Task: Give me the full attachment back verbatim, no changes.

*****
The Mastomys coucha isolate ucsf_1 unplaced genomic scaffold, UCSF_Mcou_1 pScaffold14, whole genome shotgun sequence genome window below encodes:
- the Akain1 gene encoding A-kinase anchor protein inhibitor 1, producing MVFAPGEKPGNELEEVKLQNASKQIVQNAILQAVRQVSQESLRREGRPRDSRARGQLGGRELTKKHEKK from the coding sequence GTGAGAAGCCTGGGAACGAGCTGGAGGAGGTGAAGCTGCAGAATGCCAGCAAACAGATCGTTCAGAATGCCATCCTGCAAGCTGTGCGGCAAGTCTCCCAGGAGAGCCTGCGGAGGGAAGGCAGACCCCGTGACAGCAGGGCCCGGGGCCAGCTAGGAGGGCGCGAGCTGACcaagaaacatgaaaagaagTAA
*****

The Mastomys coucha isolate ucsf_1 unplaced genomic scaffold, UCSF_Mcou_1 pScaffold14, whole genome shotgun sequence genome window below encodes:
- the Akain1 gene encoding A-kinase anchor protein inhibitor 1, producing MVFAPGEKPGNELEEVKLQNASKQIVQNAILQAVRQVSQESLRREGRPRDSRARGQLGGRELTKKHEKK from the coding sequence GTGAGAAGCCTGGGAACGAGCTGGAGGAGGTGAAGCTGCAGAATGCCAGCAAACAGATCGTTCAGAATGCCATCCTGCAAGCTGTGCGGCAAGTCTCCCAGGAGAGCCTGCGGAGGGAAGGCAGACCCCGTGACAGCAGGGCCCGGGGCCAGCTAGGAGGGCGCGAGCTGACcaagaaacatgaaaagaagTAA